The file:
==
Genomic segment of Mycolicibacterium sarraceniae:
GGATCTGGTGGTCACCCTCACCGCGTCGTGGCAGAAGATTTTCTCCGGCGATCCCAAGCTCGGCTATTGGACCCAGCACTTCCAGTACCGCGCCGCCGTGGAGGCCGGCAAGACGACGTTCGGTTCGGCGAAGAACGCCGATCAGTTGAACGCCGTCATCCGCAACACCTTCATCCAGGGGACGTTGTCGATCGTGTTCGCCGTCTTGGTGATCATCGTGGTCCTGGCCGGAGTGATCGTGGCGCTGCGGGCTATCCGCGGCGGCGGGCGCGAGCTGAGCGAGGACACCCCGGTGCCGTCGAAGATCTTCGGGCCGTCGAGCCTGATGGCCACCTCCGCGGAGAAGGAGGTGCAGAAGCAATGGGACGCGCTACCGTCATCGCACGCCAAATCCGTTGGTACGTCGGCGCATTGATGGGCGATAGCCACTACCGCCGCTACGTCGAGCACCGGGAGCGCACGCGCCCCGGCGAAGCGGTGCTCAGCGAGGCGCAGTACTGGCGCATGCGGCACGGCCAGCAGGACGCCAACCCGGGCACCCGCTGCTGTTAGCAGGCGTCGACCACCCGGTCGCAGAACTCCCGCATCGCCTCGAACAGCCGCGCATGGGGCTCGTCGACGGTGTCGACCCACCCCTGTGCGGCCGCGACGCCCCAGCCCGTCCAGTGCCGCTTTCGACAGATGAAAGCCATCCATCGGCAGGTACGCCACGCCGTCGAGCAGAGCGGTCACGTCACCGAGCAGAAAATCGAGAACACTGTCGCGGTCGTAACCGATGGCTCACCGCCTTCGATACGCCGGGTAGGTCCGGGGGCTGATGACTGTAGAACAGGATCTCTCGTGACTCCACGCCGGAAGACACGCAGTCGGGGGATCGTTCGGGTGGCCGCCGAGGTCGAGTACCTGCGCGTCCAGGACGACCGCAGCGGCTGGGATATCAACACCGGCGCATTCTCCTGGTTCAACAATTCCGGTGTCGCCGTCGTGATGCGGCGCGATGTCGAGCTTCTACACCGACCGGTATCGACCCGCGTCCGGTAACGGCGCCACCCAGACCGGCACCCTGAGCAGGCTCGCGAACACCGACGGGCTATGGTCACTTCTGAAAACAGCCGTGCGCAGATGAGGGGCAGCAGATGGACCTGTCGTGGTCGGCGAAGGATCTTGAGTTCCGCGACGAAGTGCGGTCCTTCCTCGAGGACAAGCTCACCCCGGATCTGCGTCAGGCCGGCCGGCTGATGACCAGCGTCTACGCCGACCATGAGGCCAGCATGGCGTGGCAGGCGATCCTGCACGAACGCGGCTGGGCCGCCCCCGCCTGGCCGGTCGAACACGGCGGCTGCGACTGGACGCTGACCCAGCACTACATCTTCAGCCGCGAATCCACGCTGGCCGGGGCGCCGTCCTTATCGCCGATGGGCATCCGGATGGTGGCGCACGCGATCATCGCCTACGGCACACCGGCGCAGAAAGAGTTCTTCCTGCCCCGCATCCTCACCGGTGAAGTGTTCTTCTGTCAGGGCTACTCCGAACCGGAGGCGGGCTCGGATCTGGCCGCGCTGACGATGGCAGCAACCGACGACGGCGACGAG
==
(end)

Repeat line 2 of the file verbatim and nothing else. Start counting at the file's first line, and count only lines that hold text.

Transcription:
GGATCTGGTGGTCACCCTCACCGCGTCGTGGCAGAAGATTTTCTCCGGCGATCCCAAGCTCGGCTATTGGACCCAGCACTTCCAGTACCGCGCCGCCGTGGAGGCCGGCAAGACGACGTTCGGTTCGGCGAAGAACGCCGATCAGTTGAACGCCGTCATCCGCAACACCTTCATCCAGGGGACGTTGTCGATCGTGTTCGCCGTCTTGGTGATCATCGTGGTCCTGGCCGGAGTGATCGTGGCGCTGCGGGCTATCCGCGGCGGCGGGCGCGAGCTGAGCGAGGACACCCCGGTGCCGTCGAAGATCTTCGGGCCGTCGAGCCTGATGGCCACCTCCGCGGAGAAGGAGGTGCAGAAGCAATGGGACGCGCTACCGTCATCGCACGCCAAATCCGTTGGTACGTCGGCGCATTGATGGGCGATAGCCACTACCGCCGCTACGTCGAGCACCGGGAGCGCACGCGCCCCGGCGAAGCGGTGCTCAGCGAGGCGCAGTACTGGCGCATGCGGCACGGCCAGCAGGACGCCAACCCGGGCACCCGCTGCTGTTAGCAGGCGTCGACCACCCGGTCGCAGAACTCCCGCATCGCCTCGAACAGCCGCGCATGGGGCTCGTCGACGGTGTCGACCCACCCCTGTGCGGCCGCGACGCCCCAGCCCGTCCAGTGCCGCTTTCGACAGATGAAAGCCATCCATCGGCAGGTACGCCACGCCGTCGAGCAGAGCGGTCACGTCACCGAGCAGAAAATCGAGAACACTGTCGCGGTCGTAACCGATGGCTCACCGCCTTCGATACGCCGGGTAGGTCCGGGGGCTGATGACTGTAGAACAGGATCTCTCGTGACTCCACGCCGGAAGACACGCAGTCGGGGGATCGTTCGGGTGGCCGCCGAGGTCGAGTACCTGCGCGTCCAGGACGACCGCAGCGGCTGGGATATCAACACCGGCGCATTCTCCTGGTTCAACAATTCCGGTGTCGCCGTCGTGATGCGGCGCGATGTCGAGCTTCTACACCGACCGGTATCGACCCGCGTCCGGTAACGGCGCCACCCAGACCGGCACCCTGAGCAGGCTCGCGAACACCGACGGGCTATGGTCACTTCTGAAAACAGCCGTGCGCAGATGAGGGGCAGCAGATGGACCTGTCGTGGTCGGCGAAGGATCTTGAGTTCCGCGACGAAGTGCGGTCCTTCCTCGAGGACAAGCTCACCCCGGATCTGCGTCAGGCCGGCCGGCTGATGACCAGCGTCTACGCCGACCATGAGGCCAGCATGGCGTGGCAGGCGATCCTGCACGAACGCGGCTGGGCCGCCCCCGCCTGGCCGGTCGAACACGGCGGCTGCGACTGGACGCTGACCCAGCACTACATCTTCAGCCGCGAATCCACGCTGGCCGGGGCGCCGTCCTTATCGCCGATGGGCATCCGGATGGTGGCGCACGCGATCATCGCCTACGGCACACCGGCGCAGAAAGAGTTCTTCCTGCCCCGCATCCTCACCGGTGAAGTGTTCTTCTGTCAGGGCTACTCCGAACCGGAGGCGGGCTCGGATCTGGCCGCGCTGACGATGGCAGCAACCGACGACGGCGACGAG